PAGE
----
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Automating Plugins in Logic Pro 7Applying a chorus effect only to specific sections within an audio track
|Logic Pro 7's Chorus plugin|
But one of the most dramatic uses for automation is to vary the intensity of effects such as reverb or chorus. In Apples Logic Pro 7, all mix functions can be automated, including plugin and virtual instrument parameters. As this tutorial will show, automating plugin behavior is easy and well worth the effort. The task is to automate a Chorus plugins intensity on a guitar track, causing it to rise and fall in specific places. Audio clips are provided at the end with before and after examples.
The guitar track was recorded as part of a multitrack project that included drums, bass, multiple vocals, keyboards and other guitars. As the rhythm guitar, its the bedrock of the song, playing continually from start to finish. Throughout the verses, it alternates between punctuated staccato chords and an arpeggiated chordal section. I decided to contrast these two parts by adding a chorus effect on only the arpeggiated chords.
First, I chose the effect and inserted it on the guitar track. I used the Chorus plugin that comes with Logic Pro 7, and selected one of its presets, called Mega Wide Chorus. This provided the airy, harplike sound that I had in mind for drawing out the guitars arpeggiated chords. I adjusted the intensity from the default 89 percent to 40 percent to make it more appropriate for the track.
The next step was to enable the tracks automation display. This process is the same for automating faders, panning or plugins -- select View>Track Automation in Logics Arrange window (Image 1).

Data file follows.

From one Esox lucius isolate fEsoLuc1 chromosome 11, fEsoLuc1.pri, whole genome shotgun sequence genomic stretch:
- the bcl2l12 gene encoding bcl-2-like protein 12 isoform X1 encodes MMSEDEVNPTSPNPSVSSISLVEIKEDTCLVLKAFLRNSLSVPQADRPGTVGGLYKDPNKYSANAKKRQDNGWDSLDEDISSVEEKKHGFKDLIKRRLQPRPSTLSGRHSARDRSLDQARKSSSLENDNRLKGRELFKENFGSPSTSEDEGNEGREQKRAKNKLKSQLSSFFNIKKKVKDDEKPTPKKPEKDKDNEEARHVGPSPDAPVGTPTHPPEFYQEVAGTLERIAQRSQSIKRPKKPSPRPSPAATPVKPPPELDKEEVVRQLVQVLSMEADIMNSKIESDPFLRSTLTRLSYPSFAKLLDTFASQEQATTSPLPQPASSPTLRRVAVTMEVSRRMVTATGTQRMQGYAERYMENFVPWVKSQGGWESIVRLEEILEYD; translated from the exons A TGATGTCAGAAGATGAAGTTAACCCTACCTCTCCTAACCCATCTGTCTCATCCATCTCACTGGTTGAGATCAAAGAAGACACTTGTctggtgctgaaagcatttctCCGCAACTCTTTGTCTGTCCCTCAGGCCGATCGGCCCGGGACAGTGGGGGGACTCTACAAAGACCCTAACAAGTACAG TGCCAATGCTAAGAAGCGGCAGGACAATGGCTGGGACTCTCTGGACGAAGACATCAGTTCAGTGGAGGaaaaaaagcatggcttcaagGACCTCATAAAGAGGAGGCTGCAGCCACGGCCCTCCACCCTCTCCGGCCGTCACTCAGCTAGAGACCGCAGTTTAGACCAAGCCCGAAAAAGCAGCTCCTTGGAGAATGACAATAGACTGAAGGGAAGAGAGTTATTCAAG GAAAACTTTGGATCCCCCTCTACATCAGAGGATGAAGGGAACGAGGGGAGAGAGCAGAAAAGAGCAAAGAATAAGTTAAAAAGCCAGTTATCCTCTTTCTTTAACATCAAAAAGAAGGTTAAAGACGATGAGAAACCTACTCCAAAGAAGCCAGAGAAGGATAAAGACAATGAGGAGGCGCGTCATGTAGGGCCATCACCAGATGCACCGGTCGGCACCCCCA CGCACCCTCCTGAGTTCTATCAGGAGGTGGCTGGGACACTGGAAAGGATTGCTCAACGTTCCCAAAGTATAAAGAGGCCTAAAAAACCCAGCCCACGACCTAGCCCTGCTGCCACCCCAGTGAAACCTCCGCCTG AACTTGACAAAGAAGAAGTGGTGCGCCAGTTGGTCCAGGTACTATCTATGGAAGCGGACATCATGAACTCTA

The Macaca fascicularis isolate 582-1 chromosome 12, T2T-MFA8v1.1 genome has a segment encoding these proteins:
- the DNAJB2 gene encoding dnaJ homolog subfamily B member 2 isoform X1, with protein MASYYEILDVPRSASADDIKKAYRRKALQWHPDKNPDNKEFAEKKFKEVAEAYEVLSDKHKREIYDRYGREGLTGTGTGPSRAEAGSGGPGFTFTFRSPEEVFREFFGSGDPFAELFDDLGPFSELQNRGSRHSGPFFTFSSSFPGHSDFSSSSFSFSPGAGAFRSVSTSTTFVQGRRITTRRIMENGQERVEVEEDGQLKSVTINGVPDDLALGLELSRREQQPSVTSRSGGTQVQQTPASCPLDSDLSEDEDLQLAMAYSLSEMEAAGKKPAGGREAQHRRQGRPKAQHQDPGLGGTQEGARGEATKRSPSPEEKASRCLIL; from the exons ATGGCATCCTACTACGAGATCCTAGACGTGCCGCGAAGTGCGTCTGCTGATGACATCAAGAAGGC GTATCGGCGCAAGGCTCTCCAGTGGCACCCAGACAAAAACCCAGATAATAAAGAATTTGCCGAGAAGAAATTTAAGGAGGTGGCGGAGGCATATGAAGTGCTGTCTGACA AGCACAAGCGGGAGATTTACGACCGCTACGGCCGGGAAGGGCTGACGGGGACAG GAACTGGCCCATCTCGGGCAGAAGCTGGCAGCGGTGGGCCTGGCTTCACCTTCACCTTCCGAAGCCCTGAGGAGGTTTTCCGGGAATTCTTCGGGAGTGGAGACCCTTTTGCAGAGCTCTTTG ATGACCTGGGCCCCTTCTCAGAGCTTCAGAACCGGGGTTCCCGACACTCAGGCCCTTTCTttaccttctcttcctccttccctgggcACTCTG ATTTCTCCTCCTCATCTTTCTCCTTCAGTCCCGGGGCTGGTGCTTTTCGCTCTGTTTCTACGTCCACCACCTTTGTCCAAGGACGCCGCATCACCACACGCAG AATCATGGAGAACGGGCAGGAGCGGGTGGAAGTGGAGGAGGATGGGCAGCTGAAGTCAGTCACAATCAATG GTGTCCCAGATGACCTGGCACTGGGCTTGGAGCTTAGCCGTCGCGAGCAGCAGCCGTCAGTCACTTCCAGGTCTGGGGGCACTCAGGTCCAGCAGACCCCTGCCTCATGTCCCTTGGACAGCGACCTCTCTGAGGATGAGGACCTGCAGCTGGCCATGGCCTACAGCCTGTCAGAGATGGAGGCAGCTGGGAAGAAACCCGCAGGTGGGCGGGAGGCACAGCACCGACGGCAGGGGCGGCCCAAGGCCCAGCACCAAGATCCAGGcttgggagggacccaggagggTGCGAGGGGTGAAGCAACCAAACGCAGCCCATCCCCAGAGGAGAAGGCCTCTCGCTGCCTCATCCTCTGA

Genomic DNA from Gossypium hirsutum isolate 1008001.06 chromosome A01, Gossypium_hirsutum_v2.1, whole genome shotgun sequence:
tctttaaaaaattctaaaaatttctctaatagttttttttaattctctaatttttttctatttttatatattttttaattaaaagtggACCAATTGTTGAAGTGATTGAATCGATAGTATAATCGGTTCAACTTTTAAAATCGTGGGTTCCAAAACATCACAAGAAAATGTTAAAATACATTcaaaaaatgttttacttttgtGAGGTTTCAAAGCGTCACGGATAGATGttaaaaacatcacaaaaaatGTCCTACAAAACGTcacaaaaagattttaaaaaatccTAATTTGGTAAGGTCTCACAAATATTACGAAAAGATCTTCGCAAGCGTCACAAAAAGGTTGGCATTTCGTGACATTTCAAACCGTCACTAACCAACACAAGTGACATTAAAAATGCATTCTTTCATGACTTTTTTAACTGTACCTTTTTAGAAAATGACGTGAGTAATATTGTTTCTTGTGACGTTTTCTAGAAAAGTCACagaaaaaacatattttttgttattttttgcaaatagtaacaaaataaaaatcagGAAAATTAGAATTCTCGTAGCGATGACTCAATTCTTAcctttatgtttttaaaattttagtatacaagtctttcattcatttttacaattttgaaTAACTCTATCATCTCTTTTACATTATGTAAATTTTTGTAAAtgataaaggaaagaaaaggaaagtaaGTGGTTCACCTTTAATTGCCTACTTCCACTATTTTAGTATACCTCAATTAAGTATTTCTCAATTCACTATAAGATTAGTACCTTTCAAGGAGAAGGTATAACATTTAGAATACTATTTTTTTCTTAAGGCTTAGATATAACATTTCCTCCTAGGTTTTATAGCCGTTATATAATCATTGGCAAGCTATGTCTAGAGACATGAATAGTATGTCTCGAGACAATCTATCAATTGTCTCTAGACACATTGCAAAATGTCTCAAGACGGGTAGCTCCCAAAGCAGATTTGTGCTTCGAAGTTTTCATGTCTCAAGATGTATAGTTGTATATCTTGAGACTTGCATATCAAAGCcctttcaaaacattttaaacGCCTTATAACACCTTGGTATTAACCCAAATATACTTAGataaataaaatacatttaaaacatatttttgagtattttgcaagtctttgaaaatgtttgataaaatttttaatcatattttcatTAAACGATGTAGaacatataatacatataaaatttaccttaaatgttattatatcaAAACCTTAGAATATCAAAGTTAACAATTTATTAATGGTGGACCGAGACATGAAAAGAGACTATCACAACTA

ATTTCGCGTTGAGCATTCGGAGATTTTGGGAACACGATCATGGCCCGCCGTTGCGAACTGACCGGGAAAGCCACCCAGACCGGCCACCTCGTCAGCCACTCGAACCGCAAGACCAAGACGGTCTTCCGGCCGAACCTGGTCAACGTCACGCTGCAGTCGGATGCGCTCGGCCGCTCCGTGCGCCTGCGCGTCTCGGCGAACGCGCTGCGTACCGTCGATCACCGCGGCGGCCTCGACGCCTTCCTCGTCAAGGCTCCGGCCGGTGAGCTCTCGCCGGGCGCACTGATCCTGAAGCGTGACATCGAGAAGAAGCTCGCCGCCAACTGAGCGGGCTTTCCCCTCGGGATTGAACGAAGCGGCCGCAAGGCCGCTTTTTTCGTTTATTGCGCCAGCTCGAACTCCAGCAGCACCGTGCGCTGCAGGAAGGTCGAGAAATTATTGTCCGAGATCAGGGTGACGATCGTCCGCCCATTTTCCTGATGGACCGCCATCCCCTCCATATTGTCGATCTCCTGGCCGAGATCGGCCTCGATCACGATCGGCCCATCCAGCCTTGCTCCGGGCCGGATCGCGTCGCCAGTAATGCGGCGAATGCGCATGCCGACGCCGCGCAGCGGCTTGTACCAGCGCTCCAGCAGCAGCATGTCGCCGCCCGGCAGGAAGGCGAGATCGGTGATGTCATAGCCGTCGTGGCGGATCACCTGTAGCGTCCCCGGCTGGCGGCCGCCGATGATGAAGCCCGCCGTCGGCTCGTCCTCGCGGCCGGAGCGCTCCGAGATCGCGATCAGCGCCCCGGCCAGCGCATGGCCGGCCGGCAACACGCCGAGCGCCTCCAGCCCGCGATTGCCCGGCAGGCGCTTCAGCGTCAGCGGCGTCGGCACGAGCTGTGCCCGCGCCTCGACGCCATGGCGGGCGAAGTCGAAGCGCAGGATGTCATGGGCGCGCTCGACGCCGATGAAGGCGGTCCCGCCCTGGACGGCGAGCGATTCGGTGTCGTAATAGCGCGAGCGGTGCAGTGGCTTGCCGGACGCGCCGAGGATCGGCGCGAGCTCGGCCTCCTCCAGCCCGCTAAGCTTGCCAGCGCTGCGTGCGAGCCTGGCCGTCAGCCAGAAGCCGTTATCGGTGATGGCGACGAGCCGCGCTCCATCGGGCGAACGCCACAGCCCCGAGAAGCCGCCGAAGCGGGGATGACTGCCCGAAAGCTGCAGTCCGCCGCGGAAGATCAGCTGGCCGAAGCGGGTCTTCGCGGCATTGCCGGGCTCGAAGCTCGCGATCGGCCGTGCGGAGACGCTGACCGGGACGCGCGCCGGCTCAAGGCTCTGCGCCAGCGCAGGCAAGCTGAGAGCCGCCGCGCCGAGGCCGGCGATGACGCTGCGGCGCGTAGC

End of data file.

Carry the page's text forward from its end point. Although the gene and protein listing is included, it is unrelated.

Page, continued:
When I did this, a horizontal yellow envelope line appeared on the track, for volume automation (Image 2).
To switch to the Chorus automation, I went to the drop down menu in the track header and selected Chorus>Intensity (Image 3). Other automatable parameters were Mix and Speed.
A new envelope line appeared on the track, this one green. By default, it was set to 10 percent (Image 4).
Next, I zeroed in on the arpeggiated section where I wanted the Chorus effect to be. I added two nodes at this point. Nodes are handles for raising or lowering the envelope, and they are added by clicking once with the mouse on the envelope line. The first node I lowered to zero, and the second I raised to 40 percent, which is the intensity that I wanted (Image 5). Then I went to the very beginning of the track and lowered the node there to zero.
At the end of the arpeggiated section, I added two more nodes, setting the first one to 40 percent and the second one to zero. But this was a tight spot, because the staccato chords began almost immediately afterwards, and I didnt want the chorus effect on them. So I zoomed into the track nearly to the sample level and found the precise moment when the arpeggiated chords stopped and the staccato chords started. I positioned the nodes to turn off the chorus immediately there (Image 6).
Then I zoomed back out to see the final envelope, which looked like this.
Below are two short MP3 clips, one without the chorus and one with it. For contrast, each clip has two of the short staccato chords leading into the arpeggiated section.
Arpeggiated Chords Without Chorus:
Arpeggiated Chords With Chorus:
After listening to the automated chorus effect in the context of all the other tracks, I was happy with the result. It made the arpeggiated chords stand out nicely against the rest of the rhythm track, and created an interesting new dimension in the song. Satisfied that it worked, I went through all three verses and created an automated envelope everywhere the arpeggiated guitar section played.
Related Keywords:Apple, Logic Pro 7, plugin, automation, mixing, chorus, envelope, volume, panning